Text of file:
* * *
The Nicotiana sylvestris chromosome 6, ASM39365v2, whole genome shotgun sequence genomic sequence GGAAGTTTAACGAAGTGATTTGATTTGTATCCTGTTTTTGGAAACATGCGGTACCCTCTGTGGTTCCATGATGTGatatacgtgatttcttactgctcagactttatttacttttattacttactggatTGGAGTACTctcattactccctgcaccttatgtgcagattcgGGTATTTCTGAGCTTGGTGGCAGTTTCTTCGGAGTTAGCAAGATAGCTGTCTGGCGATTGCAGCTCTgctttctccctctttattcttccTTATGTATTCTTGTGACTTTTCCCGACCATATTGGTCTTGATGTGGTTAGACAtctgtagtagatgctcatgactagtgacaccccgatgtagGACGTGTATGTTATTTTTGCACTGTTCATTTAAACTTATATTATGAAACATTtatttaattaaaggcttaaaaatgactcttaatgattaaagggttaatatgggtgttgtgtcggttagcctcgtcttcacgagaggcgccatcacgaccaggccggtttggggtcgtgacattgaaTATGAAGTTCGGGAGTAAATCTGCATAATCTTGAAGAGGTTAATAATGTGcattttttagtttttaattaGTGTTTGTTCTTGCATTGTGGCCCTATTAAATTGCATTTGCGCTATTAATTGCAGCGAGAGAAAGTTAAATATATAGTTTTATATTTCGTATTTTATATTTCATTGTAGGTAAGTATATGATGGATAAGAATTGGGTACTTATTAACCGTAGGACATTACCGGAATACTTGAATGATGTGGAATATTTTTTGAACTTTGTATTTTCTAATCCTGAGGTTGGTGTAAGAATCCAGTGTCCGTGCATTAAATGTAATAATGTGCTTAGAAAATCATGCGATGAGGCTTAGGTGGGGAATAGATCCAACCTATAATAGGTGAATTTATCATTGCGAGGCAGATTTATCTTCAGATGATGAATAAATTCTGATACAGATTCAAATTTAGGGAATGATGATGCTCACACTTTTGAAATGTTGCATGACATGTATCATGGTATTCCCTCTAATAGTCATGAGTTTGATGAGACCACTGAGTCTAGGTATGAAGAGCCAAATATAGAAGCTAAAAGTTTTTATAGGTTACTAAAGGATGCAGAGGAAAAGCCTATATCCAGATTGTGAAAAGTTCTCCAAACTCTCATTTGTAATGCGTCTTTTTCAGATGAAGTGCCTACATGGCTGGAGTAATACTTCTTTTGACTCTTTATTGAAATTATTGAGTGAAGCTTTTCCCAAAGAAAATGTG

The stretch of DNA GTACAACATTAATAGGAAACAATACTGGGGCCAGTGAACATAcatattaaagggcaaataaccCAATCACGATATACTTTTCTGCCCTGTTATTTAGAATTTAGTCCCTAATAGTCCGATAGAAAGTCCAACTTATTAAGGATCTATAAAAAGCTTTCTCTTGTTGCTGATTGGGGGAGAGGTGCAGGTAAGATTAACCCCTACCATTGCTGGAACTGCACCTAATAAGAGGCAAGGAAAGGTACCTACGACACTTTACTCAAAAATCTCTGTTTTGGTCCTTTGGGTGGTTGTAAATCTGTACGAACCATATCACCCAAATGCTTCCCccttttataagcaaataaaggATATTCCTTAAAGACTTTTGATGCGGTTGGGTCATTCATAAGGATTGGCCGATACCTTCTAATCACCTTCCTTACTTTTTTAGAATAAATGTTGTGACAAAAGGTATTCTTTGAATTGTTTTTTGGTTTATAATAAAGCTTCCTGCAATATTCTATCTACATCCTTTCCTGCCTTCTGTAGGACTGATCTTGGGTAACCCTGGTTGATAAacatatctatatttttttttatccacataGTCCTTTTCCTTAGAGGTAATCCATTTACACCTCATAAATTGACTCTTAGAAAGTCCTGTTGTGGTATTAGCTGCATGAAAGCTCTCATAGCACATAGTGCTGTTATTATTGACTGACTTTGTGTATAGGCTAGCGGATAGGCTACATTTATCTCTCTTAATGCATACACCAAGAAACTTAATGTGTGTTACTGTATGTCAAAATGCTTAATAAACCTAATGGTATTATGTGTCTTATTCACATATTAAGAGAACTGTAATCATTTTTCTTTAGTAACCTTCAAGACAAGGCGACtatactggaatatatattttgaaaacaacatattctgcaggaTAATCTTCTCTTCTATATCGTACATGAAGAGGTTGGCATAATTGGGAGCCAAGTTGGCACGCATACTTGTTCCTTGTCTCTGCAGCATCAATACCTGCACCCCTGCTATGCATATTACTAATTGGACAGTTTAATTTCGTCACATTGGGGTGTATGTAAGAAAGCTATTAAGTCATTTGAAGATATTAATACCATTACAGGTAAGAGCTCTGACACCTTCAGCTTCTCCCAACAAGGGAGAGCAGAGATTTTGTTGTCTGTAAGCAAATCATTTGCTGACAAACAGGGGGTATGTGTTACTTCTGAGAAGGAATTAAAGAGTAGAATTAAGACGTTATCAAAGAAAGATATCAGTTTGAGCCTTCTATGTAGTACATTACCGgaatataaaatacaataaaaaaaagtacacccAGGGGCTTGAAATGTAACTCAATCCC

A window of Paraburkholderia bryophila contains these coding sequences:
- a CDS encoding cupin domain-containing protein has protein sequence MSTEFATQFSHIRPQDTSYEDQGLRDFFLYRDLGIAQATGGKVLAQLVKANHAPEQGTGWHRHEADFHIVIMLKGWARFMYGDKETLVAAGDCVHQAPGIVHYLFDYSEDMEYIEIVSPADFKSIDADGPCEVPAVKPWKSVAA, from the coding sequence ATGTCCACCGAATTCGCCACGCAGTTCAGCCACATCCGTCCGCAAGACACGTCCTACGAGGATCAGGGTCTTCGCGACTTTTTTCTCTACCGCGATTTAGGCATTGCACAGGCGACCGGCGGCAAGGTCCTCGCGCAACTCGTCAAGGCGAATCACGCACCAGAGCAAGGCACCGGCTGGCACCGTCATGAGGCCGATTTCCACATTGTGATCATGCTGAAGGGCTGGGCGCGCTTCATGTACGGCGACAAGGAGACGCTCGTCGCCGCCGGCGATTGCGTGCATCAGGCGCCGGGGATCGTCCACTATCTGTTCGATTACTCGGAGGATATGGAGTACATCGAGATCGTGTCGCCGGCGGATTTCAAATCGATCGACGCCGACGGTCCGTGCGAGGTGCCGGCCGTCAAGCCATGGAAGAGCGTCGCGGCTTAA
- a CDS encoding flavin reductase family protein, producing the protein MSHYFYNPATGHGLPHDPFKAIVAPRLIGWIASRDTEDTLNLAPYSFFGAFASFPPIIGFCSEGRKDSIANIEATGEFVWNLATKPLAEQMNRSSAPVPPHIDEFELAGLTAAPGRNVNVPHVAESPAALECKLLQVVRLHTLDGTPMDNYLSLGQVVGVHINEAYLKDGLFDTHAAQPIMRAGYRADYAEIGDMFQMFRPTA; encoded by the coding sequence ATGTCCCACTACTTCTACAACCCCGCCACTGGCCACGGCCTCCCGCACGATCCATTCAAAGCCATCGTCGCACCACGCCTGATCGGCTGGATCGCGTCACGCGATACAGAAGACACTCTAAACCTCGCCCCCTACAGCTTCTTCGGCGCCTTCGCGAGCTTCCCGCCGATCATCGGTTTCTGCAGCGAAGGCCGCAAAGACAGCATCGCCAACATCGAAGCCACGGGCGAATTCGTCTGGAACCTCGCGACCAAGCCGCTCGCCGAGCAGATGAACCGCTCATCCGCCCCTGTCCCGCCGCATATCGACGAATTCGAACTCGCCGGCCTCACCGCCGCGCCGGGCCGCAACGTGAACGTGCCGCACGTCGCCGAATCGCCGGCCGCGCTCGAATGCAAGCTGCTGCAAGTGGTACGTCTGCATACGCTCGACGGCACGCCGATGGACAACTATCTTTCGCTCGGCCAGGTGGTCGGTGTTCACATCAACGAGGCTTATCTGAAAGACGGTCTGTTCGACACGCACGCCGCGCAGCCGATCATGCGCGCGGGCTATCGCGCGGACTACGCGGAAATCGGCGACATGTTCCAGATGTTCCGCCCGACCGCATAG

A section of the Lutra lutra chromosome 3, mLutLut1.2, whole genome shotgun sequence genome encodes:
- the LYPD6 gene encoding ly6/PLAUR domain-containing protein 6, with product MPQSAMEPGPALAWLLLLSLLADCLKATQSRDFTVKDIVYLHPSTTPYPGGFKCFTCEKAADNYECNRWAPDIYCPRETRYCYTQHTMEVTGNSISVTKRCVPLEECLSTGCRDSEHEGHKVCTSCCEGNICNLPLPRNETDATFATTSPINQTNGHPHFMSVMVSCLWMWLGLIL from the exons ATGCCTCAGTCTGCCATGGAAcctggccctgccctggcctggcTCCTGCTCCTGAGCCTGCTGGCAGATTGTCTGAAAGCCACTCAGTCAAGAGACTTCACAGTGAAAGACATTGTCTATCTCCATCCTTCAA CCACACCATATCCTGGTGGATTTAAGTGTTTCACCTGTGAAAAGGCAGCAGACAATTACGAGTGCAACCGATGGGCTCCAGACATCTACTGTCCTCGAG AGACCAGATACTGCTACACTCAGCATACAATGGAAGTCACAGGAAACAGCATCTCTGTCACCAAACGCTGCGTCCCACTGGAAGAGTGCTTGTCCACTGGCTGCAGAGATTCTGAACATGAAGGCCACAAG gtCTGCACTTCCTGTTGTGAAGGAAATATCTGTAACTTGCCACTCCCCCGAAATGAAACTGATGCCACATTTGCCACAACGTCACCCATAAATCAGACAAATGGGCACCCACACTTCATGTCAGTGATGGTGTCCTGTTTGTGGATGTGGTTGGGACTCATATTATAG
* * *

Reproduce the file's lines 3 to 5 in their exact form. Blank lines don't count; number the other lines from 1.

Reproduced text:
A window of Paraburkholderia bryophila contains these coding sequences:
- a CDS encoding cupin domain-containing protein has protein sequence MSTEFATQFSHIRPQDTSYEDQGLRDFFLYRDLGIAQATGGKVLAQLVKANHAPEQGTGWHRHEADFHIVIMLKGWARFMYGDKETLVAAGDCVHQAPGIVHYLFDYSEDMEYIEIVSPADFKSIDADGPCEVPAVKPWKSVAA, from the coding sequence ATGTCCACCGAATTCGCCACGCAGTTCAGCCACATCCGTCCGCAAGACACGTCCTACGAGGATCAGGGTCTTCGCGACTTTTTTCTCTACCGCGATTTAGGCATTGCACAGGCGACCGGCGGCAAGGTCCTCGCGCAACTCGTCAAGGCGAATCACGCACCAGAGCAAGGCACCGGCTGGCACCGTCATGAGGCCGATTTCCACATTGTGATCATGCTGAAGGGCTGGGCGCGCTTCATGTACGGCGACAAGGAGACGCTCGTCGCCGCCGGCGATTGCGTGCATCAGGCGCCGGGGATCGTCCACTATCTGTTCGATTACTCGGAGGATATGGAGTACATCGAGATCGTGTCGCCGGCGGATTTCAAATCGATCGACGCCGACGGTCCGTGCGAGGTGCCGGCCGTCAAGCCATGGAAGAGCGTCGCGGCTTAA
- a CDS encoding flavin reductase family protein, producing the protein MSHYFYNPATGHGLPHDPFKAIVAPRLIGWIASRDTEDTLNLAPYSFFGAFASFPPIIGFCSEGRKDSIANIEATGEFVWNLATKPLAEQMNRSSAPVPPHIDEFELAGLTAAPGRNVNVPHVAESPAALECKLLQVVRLHTLDGTPMDNYLSLGQVVGVHINEAYLKDGLFDTHAAQPIMRAGYRADYAEIGDMFQMFRPTA; encoded by the coding sequence ATGTCCCACTACTTCTACAACCCCGCCACTGGCCACGGCCTCCCGCACGATCCATTCAAAGCCATCGTCGCACCACGCCTGATCGGCTGGATCGCGTCACGCGATACAGAAGACACTCTAAACCTCGCCCCCTACAGCTTCTTCGGCGCCTTCGCGAGCTTCCCGCCGATCATCGGTTTCTGCAGCGAAGGCCGCAAAGACAGCATCGCCAACATCGAAGCCACGGGCGAATTCGTCTGGAACCTCGCGACCAAGCCGCTCGCCGAGCAGATGAACCGCTCATCCGCCCCTGTCCCGCCGCATATCGACGAATTCGAACTCGCCGGCCTCACCGCCGCGCCGGGCCGCAACGTGAACGTGCCGCACGTCGCCGAATCGCCGGCCGCGCTCGAATGCAAGCTGCTGCAAGTGGTACGTCTGCATACGCTCGACGGCACGCCGATGGACAACTATCTTTCGCTCGGCCAGGTGGTCGGTGTTCACATCAACGAGGCTTATCTGAAAGACGGTCTGTTCGACACGCACGCCGCGCAGCCGATCATGCGCGCGGGCTATCGCGCGGACTACGCGGAAATCGGCGACATGTTCCAGATGTTCCGCCCGACCGCATAG